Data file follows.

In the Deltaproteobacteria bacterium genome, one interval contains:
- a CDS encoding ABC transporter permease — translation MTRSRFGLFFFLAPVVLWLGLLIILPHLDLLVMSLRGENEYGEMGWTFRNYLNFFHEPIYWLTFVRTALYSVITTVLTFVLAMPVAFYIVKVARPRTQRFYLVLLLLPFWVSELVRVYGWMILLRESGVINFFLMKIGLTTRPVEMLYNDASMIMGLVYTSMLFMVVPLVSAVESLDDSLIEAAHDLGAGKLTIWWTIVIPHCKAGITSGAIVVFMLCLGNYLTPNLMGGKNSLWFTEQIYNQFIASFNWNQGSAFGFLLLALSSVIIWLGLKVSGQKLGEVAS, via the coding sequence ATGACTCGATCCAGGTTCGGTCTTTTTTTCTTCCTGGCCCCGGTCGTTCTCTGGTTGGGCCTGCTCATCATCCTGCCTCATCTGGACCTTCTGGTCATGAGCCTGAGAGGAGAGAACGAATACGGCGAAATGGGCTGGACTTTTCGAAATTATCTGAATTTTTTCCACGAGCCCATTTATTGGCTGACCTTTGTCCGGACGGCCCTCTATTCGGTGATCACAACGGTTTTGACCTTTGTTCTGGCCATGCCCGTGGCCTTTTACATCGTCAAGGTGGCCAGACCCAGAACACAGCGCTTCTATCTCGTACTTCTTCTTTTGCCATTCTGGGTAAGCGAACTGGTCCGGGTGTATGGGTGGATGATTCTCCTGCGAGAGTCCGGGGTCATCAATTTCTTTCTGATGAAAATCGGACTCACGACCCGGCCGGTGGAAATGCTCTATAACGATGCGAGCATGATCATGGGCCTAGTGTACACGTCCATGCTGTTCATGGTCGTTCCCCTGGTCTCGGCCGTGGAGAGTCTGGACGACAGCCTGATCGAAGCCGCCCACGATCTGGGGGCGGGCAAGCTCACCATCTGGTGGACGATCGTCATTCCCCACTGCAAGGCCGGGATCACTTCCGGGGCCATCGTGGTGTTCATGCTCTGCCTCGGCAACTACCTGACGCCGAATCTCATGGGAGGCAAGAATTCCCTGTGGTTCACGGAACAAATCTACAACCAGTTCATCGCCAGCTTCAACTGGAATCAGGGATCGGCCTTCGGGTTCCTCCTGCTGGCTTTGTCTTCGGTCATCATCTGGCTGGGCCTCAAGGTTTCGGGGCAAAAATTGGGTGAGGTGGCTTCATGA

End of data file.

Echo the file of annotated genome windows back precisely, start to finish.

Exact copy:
In the Deltaproteobacteria bacterium genome, one interval contains:
- a CDS encoding ABC transporter permease — translation MTRSRFGLFFFLAPVVLWLGLLIILPHLDLLVMSLRGENEYGEMGWTFRNYLNFFHEPIYWLTFVRTALYSVITTVLTFVLAMPVAFYIVKVARPRTQRFYLVLLLLPFWVSELVRVYGWMILLRESGVINFFLMKIGLTTRPVEMLYNDASMIMGLVYTSMLFMVVPLVSAVESLDDSLIEAAHDLGAGKLTIWWTIVIPHCKAGITSGAIVVFMLCLGNYLTPNLMGGKNSLWFTEQIYNQFIASFNWNQGSAFGFLLLALSSVIIWLGLKVSGQKLGEVAS, via the coding sequence ATGACTCGATCCAGGTTCGGTCTTTTTTTCTTCCTGGCCCCGGTCGTTCTCTGGTTGGGCCTGCTCATCATCCTGCCTCATCTGGACCTTCTGGTCATGAGCCTGAGAGGAGAGAACGAATACGGCGAAATGGGCTGGACTTTTCGAAATTATCTGAATTTTTTCCACGAGCCCATTTATTGGCTGACCTTTGTCCGGACGGCCCTCTATTCGGTGATCACAACGGTTTTGACCTTTGTTCTGGCCATGCCCGTGGCCTTTTACATCGTCAAGGTGGCCAGACCCAGAACACAGCGCTTCTATCTCGTACTTCTTCTTTTGCCATTCTGGGTAAGCGAACTGGTCCGGGTGTATGGGTGGATGATTCTCCTGCGAGAGTCCGGGGTCATCAATTTCTTTCTGATGAAAATCGGACTCACGACCCGGCCGGTGGAAATGCTCTATAACGATGCGAGCATGATCATGGGCCTAGTGTACACGTCCATGCTGTTCATGGTCGTTCCCCTGGTCTCGGCCGTGGAGAGTCTGGACGACAGCCTGATCGAAGCCGCCCACGATCTGGGGGCGGGCAAGCTCACCATCTGGTGGACGATCGTCATTCCCCACTGCAAGGCCGGGATCACTTCCGGGGCCATCGTGGTGTTCATGCTCTGCCTCGGCAACTACCTGACGCCGAATCTCATGGGAGGCAAGAATTCCCTGTGGTTCACGGAACAAATCTACAACCAGTTCATCGCCAGCTTCAACTGGAATCAGGGATCGGCCTTCGGGTTCCTCCTGCTGGCTTTGTCTTCGGTCATCATCTGGCTGGGCCTCAAGGTTTCGGGGCAAAAATTGGGTGAGGTGGCTTCATGA